Not slept in then maybe that’s your sleep problem too

Then maybe THIS is also your (sleep) problem!How long sleep is enough? And can you sleep too much? How to sleep really well? And do naps actually make sense?

You are always tired in the morning? Then something is probably wrong with your sleep rhythm. imago/Panthermedia

It's Monday morning and you already feel totally exhausted again. You just got up. Totally tired again. Something is going wrong! But what exactly?? Why we often do not feel well-rested? Do we sleep too little? Or can you even sleep too much? The KURIER answers the most important questions. May uncover your (sleep) problem with it as well.

How long sleep is enough?

On average, a person working full time spends about as much time sleeping as working. About 8.22 hours a day according to the Federal Statistical Office.

Many studies show that most people need seven to eight hours of sleep. As a rule of thumb, anyone who can concentrate during the day without getting sleepy, even when sitting down for long periods of time, has found his or her personal sleep quota, according to the Techniker Krankenkasse health insurance fund.

Basically, the length of sleep also depends on age. Babies still need about 16 hours of sleep a day, while toddlers still need 11 to 14 hours. Elementary school children should sleep around 9 to 11 hours and teenagers 8-10 hours. Seniors need sleep the least.

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Can you sleep too much?

Yes! Then we usually feel tired in the morning. Studies also show that sleeping too much on a sustained basis increases the risk of stroke. Studies show that sleeping more than ten hours a night increases the risk of obesity, diabetes, depression, Alzheimer's disease, Parkinson's disease and heart disease. If you don't feel rested after seven to nine hours of sleep, you're not sleeping too little, you're simply not sleeping well.

Can you catch up on sleep?

Sometimes there are just reasons you don't get enough sleep. It can happen that you don't stay in bed for more than five hours a day. Can we then make up for the lack of sleep? Yes, says a study by American sleep researcher David F. Dinges from the University of Pennsylvania in Philadelphia and his colleagues. If you get a good night's sleep after a few short nights, you'll regain a lot of strength. But you won't be really fit again until you've had enough sleep for several days.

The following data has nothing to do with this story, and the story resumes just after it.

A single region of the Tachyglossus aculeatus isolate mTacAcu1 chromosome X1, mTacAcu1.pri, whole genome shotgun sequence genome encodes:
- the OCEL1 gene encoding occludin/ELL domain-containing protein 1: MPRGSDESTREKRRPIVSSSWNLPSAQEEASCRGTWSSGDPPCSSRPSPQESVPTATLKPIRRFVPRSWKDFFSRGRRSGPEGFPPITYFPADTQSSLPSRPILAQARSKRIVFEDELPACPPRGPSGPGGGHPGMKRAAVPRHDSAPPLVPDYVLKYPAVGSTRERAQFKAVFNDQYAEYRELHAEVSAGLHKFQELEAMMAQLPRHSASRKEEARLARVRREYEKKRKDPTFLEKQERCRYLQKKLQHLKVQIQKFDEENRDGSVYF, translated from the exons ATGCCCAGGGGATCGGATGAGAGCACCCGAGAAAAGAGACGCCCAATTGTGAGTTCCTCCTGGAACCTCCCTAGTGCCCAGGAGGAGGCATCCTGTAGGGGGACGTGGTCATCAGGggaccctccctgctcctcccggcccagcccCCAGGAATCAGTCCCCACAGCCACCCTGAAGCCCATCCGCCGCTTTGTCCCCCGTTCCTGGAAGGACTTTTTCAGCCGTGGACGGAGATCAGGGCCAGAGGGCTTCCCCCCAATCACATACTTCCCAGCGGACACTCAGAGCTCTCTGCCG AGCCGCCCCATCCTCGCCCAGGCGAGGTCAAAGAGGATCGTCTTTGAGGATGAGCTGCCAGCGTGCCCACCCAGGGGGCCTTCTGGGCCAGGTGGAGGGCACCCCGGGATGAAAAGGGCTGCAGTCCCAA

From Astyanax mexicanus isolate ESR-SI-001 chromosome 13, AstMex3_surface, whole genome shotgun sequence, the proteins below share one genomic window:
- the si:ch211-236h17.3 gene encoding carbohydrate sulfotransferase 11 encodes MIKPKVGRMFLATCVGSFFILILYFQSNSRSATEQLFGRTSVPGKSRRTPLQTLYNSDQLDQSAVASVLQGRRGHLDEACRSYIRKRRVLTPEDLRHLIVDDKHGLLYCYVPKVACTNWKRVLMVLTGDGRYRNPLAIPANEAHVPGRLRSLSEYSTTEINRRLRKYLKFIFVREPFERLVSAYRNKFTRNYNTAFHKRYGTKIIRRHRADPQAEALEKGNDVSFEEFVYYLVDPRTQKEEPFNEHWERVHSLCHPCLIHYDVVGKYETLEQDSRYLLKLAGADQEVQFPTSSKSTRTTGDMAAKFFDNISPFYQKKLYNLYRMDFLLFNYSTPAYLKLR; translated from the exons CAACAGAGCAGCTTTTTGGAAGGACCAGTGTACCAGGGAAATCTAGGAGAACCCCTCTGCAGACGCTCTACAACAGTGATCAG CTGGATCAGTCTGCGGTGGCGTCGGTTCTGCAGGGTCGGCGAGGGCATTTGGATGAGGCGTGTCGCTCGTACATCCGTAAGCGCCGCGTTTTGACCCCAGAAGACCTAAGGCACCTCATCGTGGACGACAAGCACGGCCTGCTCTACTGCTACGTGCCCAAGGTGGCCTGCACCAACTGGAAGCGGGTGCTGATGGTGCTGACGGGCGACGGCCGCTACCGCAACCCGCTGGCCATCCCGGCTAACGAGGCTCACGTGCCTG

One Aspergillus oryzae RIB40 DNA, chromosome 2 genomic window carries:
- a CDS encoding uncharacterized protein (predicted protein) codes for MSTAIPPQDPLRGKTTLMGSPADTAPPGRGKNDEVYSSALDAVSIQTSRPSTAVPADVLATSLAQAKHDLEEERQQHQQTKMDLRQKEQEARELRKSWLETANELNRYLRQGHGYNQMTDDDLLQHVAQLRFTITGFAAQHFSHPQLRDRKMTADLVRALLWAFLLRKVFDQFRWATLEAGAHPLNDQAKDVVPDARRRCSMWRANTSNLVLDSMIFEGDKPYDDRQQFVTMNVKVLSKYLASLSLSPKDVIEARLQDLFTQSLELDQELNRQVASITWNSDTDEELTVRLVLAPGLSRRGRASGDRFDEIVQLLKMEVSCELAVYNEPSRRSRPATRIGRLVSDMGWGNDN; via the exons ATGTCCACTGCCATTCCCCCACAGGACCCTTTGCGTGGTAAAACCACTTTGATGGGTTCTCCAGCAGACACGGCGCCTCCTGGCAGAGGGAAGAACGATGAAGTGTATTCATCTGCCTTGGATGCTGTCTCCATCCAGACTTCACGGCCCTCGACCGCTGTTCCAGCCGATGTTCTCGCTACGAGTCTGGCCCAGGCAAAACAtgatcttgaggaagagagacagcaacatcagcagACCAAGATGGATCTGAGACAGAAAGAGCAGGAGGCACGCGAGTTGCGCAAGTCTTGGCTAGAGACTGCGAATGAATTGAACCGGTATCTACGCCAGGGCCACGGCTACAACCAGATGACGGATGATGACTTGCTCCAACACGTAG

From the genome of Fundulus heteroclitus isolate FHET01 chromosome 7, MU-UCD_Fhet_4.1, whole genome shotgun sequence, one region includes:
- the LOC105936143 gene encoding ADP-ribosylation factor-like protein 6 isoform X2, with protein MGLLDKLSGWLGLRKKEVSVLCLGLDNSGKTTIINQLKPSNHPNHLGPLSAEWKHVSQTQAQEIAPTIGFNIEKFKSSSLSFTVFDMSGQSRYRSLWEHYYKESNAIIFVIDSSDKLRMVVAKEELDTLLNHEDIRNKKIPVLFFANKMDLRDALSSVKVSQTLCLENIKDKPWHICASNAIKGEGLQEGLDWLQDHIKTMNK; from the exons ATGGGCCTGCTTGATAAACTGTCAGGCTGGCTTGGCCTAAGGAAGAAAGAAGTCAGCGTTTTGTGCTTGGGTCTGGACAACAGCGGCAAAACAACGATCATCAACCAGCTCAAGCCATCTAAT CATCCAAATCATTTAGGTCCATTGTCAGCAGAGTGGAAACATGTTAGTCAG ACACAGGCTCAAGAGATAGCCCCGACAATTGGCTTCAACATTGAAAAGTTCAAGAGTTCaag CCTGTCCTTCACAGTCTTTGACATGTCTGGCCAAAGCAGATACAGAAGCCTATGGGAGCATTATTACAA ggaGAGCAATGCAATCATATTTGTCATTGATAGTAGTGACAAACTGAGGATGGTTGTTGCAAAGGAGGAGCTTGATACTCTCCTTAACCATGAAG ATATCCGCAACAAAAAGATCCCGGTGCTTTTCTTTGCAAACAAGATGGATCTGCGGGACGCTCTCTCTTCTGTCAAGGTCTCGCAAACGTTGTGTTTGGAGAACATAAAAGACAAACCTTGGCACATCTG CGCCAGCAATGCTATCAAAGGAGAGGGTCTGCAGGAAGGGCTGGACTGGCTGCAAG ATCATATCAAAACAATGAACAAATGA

What happens if you sleep too little or too much??

Seven hours of sleep is the ideal length of sleep for middle-aged and elderly people. That's what U.S. researchers report. Chinese scientists in the scientific journal "Nature Aging. Significantly more or less sleep was associated with impaired mental health as well as poorer mental performance, the study concluded.

The evaluation of the information from 500.000 adults found that both too little and too much sleep was associated with reduced cognitive performance – the subjects in question were slower on tests and had lower attention spans and poorer problem-solving skills. Their mental health also suffered: people with too much or too little sleep showed more symptoms of anxiety and depression and lower overall well-being.

How to get a really good night's sleep?

There are some tips that you should take to heart for really good sleep. Go to bed around the same time every day. Always wake up at the same time. A fixed schedule strengthens the body's biorhythms, a kind of timepiece in the brain that controls the release of hormones that cause fatigue or. Promote alertness.

After waking up, you should expose yourself to natural light as soon as possible. Sunlight in the morning can help put the brain into wakeful mode.

Stop using digital media at least one hour before going to bed. Cell phones should be off limits there, too – because of their short-wave rays, which could interfere with the brain's release of the sleep hormone melatonin, according to results of one study.

Do naps actually make sense?

In fact, according to the German Society for Sleep Research and Sleep Medicine (DGSM), older people in particular often report trouble sleeping through the night, a decrease in total sleep time, and an increase in the use of sleep medications. However, sleep problems are increasingly being found across age groups and around the world. Many people then take naps at lunchtime. But does that make sense?

Yes, if it is dosed correctly. A midday nap has a positive effect on our performance and reduces stress. But it should not exceed 30 minutes to be healthy!

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